The aviation community faces increasing flight delays, security concerns and airline costs. Industry stakeholders such as the Federal Aviation Administration (FAA), the airlines, and the Transportation Security Agency operate in a complex real-time environment with layered dependencies that make the outcome of air traffic management initiatives hard to predict. Thus, planning of air traffic initiatives in more detail, and further in advance, such that the national airspace system can be managed more efficiently has become increasingly important. One key requirement for enacting an air traffic system with higher emphasis on strategic management of traffic is accurately predicting air traffic demand within various airspaces.

Controlled airspaces are typically subdivided into a number of sectors, and generally an individual air traffic controller is responsible for controlling air traffic within a particular sector. The number of flights expected to be in a particular sector during a time period of interest is the demand for that sector. Since one air traffic controller can reasonably be expected to monitor and direct only a limited number of flights (e.g., 10 to 15 flights) at the same time within the sector for which they are responsible, it is desirable to determine the expected demand within sectors of a controlled airspace and the effect that an individual flight request will have on the expected demand at some time in the future so that the flights within an airspace can be directed appropriately to help keep the anticipated number of flights within the sectors of the airspace within manageable levels. A limited number of systems and methods are currently applied to the problem of air traffic demand predictions. One example of such a system is the FAA's enhanced air traffic management system (ETMS). However, many of these methods and systems are not sufficiently accurate, particularly under non-standard environments, such as convective weather situations, in order to effectively predict air traffic demand.

SUMMARY OF THE INVENTION

Accordingly the present invention provides systems and methods for airspace demand prediction with improved sector level demand prediction enabling air traffic controllers to achieve smoother and more expeditious flow of air traffic. In this regard, improved sector level air traffic demand predictions are achieved through the use of advantageous techniques such as flight path clustering, case based route selection, and prediction of departure and sector crossing times using temporal reasoning techniques. Through use of such advanced techniques, an increase in accuracy over existing systems performing similar air traffic demand prediction functions is obtained. For example, by employing geometric clustering techniques to a larger set of historical data, air traffic demand predictions made in accordance with the present invention can be more accurate, and by employing temporal prediction techniques, such as temporal reasoning, a probabilistic approach to air traffic demand prediction is utilized.

In one aspect of the invention, an air traffic demand prediction system includes an expanded route predictor, a trajectory modeler, a sector crossing predictor, a departure time predictor, and a demand modeler. The air traffic demand prediction system operates to predict demand within an airspace divided into sectors.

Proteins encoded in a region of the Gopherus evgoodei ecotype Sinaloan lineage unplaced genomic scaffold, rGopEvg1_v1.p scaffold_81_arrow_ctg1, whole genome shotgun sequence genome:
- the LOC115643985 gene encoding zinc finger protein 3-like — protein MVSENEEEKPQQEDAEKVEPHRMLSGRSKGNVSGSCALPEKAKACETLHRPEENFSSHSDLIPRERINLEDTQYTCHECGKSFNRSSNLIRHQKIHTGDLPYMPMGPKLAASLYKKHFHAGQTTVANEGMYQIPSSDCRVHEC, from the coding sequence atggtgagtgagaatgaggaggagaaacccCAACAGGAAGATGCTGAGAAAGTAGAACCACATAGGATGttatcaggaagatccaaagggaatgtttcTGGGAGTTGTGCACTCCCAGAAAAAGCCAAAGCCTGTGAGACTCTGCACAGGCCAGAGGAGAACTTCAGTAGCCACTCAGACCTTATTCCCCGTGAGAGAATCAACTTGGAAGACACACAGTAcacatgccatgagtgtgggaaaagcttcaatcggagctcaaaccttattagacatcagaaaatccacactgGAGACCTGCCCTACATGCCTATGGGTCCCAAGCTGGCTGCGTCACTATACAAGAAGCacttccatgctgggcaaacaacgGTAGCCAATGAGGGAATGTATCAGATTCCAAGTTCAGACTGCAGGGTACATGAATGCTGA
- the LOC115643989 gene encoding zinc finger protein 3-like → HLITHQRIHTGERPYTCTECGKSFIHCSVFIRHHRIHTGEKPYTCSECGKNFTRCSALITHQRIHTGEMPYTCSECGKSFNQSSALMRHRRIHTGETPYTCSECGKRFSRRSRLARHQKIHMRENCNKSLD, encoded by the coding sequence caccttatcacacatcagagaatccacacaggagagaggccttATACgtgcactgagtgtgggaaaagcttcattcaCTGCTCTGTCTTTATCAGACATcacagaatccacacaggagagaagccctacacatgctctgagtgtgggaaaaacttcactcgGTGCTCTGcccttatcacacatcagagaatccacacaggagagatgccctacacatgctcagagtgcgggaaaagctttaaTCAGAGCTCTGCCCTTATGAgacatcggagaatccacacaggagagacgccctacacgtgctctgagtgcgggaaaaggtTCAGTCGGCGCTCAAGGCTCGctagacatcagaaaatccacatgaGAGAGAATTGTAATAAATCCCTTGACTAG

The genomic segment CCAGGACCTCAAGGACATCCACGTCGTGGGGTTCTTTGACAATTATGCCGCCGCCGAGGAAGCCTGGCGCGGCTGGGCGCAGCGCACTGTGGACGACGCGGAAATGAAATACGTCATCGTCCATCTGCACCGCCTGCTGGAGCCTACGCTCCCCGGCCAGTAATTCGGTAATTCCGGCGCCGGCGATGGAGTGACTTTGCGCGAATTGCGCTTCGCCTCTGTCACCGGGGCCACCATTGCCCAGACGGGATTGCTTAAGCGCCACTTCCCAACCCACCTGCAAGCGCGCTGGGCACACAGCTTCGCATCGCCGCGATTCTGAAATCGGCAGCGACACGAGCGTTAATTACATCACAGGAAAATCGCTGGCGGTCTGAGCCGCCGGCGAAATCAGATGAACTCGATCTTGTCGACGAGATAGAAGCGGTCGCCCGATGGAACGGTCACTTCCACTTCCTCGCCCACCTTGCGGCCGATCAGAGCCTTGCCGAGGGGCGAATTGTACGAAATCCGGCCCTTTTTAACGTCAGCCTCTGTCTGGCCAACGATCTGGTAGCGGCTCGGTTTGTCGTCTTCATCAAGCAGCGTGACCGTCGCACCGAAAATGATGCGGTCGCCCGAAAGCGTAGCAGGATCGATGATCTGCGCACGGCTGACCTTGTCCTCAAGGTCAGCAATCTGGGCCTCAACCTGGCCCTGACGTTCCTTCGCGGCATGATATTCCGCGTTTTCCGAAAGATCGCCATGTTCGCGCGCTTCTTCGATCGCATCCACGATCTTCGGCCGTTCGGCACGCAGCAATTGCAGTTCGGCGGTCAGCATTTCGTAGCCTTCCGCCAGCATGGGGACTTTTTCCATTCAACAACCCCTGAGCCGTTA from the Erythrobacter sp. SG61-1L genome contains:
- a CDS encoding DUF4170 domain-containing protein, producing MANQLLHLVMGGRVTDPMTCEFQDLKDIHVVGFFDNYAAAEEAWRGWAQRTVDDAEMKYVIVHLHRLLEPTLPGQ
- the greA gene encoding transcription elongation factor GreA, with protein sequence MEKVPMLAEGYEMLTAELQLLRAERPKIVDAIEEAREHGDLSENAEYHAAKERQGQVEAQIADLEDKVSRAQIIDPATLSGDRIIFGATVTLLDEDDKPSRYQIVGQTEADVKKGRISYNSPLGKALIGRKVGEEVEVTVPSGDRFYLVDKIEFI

The expanded route predictor operates to generate predicted two-dimensional expanded route information associated with one or more requested flights. Each requested flight has an associated departure location and an associated destination location. The destination and departure locations are typically airports, although they may be airstrips, landing pads, or other fixed or movable locations from which airplanes, helicopters, airships and other flying vehicles may take off and land. The predicted two-dimensional expanded route information may include geographic position fixes defining a route expected to be flown by each requested flight between its associated departure location and its destination location.

In order to generate the expanded route information, the expanded route predictor may receive historical data including information relating to previously completed instances of one or more flights corresponding with the requested flight(s), geometric cluster data derived from information relating to previously completed flights between the same departure location(s) and destination location(s) as those associated with the requested flight(s), and flight information parameters associated with the requested flight(s). In this regard, the air traffic demand prediction system may include a schedule retriever that operates to retrieve a flight schedule including the flight information parameters relating to the requested flight(s).

The trajectory modeler receives the predicted two-dimensional expanded route information and operates to generate predicted four-dimensional expanded route information associated with the requested flight(s). In this regard, the predicted four-dimensional expanded route information may include geographic position fixes defining a route expected to be flown by the each requested flight between its departure location and its destination location, altitudes associated with the geographic position fixes, and times associated with the geographic position fixes. In addition to receiving the predicted two-dimensional expanded route information, the trajectory modeler may also receive anticipated cruise speed and cruise altitude information associated with the requested flight(s).